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The Jungle (1906), Upton Sinclair

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Muckraking (investigative) journalists and novelists were the shock troops of progressive regulation of corporate America. One of the most powerful of these reform-minded writers was Upton Sinclair. In 1906 he published The Jungle, a novel situated in Chicago's horrific meat-packing district. With graphic detail, it tells the story of Jurgis Rudkus, a Lithuanian immigrant, and his travails in Dunham's, a fictional meat-packing plant. Soon after the book appeared Congress passed the Meat Inspection Act in an effort to address the abuses cited by Sinclair and others.


There was another interesting set of statistics that a person might have gathered in Packingtown—those of the various afflictions of the workers. When Jurgis had first inspected the packing plants . . . he had marveled while he listened to the tale of all the things that were made out of the carcasses of animals, and of all the lesser industries that were maintained there; now he found that each one of these lesser industries was a separate little inferno, in its way as horrible as the killing-beds, the source and fountain of them all. The workers in each of them had their own peculiar diseases. And the wandering visitor might be sceptical about all the swindles, but he could not be sceptical about these, for the worker bore the evidences of them about his own person—generally he had only to hold out his hand.

There were the men in the pickle rooms, for instance, where old Antanas had gotten his death; scarce a one of these that had not some spot of horror on his person. Let a man so much as scrape his finger pushing a truck in the pickle rooms, and he might have a sore that would put him out of the world; all the joints in his fingers would be eaten by the acid one by one. Of the butchers and floorsmen, the beef boners and trimmers, and all those who used knives, you could scarcely find a person who had the use of his thumb; time and time again the base of it had been slashed, till it was a mere lump of flesh against which the man pressed the knife to hold it. The hands of these men would be crisscrossed with cuts, until you could no longer pretend to count them or trace them. They would have no nails,—they had worn them off pulling hides; their knuckles were swollen so that their fingers spread out like a fan. There were men who had worked in the cooking rooms, in the midst of steam and sickening odors, by artificial light; in these rooms the germs of tuberculosis might live for two years, but the supply was renewed every hour. There were the beef luggers, who carried two-hundred-pound quarters into the refrigerator cars, a fearful kind of work, that began at four o'clock in the morning, and that wore out the most powerful men in two years. There were those who worked in the chilling rooms, and whose special disease was rheumatism, the time limit that a man could work in the chilling rooms was said to be five years. There were the wool pluckers, whose hands went to pieces even sooner than the hands of the pickle men; for the pelts of sheep had to be painted with acid to loosen the wool, and then the pluckers had to pull out this wool with their bare hands, till the acid had eaten their fingers off. There were those who made tile tins for the canned meat, and their hands, too, were a maze of cuts, and each cut represented a chance for blood poisoning. Some worked at the stamping machines, and it was very seldom that one could work long there at the pace that was set, and not give out and forget himself, and have a part of his hand chopped off. There were the "hoisters," as they were called, whose task it was to press the level which lifted the dead cattle off the floor. They ran along upon a rafter, peering down through the damp and the steam, and as old Dunham's architects had not built the killing room for the convenience of the hoisters, at every few feet they would have to stop under a beam, say four feet above the one they ran on, which got them into the habit of stooping, so that in a few years they were walking like chimpanzees. Worst of any, however, were the fertilizer men, and those who served in the cooking rooms. These men could not be shown to the visitor—for the odor of a fertilizer man would scare any ordinary visitor at a hundred yards, and as for the other men, who worked in the tank rooms full of steam, and in some of which there were open vats near the level of the floor, their peculiar trouble was that they fell into the vats; and when they were fished out, there was never enough of them left to be worth exhibiting—sometimes they would be overlooked for days, till all but the bones of them had gone out to the world as Dunham's Pure Beef Lard!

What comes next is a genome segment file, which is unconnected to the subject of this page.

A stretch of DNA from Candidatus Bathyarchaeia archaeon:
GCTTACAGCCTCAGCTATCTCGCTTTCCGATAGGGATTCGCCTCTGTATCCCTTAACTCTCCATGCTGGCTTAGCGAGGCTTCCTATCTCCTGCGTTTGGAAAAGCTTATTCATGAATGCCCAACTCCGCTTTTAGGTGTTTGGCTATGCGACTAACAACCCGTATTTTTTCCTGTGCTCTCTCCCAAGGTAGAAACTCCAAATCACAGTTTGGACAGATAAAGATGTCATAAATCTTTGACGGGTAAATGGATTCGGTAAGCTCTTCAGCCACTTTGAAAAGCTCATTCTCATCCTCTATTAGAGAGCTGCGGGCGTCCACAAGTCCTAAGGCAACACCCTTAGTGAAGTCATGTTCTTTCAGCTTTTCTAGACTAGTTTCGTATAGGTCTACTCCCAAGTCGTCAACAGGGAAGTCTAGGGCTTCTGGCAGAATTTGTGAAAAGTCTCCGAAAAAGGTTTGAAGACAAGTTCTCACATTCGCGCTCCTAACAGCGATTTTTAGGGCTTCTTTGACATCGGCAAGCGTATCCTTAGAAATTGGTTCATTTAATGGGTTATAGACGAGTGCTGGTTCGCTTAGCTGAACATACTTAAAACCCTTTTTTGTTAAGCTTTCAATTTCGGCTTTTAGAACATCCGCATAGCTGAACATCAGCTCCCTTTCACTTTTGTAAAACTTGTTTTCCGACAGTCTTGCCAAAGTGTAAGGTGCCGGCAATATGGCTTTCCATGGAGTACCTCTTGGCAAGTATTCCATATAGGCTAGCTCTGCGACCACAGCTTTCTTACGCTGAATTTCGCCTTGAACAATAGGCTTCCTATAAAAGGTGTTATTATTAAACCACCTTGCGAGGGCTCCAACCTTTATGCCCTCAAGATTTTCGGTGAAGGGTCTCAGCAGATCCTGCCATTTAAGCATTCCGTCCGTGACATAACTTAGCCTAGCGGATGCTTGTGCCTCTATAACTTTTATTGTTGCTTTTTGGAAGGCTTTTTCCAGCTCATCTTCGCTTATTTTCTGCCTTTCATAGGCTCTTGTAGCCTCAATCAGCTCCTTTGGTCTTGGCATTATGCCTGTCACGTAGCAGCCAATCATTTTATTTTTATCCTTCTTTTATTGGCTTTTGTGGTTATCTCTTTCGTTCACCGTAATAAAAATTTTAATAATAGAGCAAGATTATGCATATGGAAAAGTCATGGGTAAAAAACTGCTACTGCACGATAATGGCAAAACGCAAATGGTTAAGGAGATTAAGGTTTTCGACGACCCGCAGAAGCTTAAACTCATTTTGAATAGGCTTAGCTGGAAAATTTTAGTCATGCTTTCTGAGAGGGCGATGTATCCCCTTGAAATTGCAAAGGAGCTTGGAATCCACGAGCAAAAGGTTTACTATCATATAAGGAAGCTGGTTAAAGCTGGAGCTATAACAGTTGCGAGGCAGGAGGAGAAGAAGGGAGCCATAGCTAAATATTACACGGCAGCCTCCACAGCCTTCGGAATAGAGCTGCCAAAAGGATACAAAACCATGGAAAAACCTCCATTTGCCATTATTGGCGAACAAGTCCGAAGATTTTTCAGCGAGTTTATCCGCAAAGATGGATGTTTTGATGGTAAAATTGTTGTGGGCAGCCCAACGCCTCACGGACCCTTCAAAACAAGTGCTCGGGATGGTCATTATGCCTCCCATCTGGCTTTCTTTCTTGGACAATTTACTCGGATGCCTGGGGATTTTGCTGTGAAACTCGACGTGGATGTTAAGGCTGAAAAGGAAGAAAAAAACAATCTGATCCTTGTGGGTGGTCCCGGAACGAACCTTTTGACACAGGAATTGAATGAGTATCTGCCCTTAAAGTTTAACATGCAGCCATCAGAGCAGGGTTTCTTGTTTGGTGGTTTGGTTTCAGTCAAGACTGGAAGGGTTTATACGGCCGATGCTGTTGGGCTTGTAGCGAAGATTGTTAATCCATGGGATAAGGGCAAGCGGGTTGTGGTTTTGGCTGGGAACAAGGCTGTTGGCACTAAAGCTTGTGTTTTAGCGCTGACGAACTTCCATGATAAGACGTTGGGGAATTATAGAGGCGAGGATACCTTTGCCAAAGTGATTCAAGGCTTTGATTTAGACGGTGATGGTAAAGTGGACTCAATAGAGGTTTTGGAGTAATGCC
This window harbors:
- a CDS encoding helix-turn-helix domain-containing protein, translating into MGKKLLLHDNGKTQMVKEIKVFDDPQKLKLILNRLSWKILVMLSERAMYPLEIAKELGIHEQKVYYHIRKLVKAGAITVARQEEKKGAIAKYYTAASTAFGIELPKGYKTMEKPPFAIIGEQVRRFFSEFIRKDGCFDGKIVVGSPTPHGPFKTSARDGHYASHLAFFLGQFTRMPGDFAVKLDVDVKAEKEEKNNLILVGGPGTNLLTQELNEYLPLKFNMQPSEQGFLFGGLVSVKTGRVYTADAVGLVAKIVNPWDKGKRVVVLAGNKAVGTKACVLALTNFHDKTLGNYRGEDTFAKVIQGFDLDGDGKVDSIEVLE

[From Upton Sinclair, The Jungle (1906; New York: Signet, 1960), pp. 100-02.]

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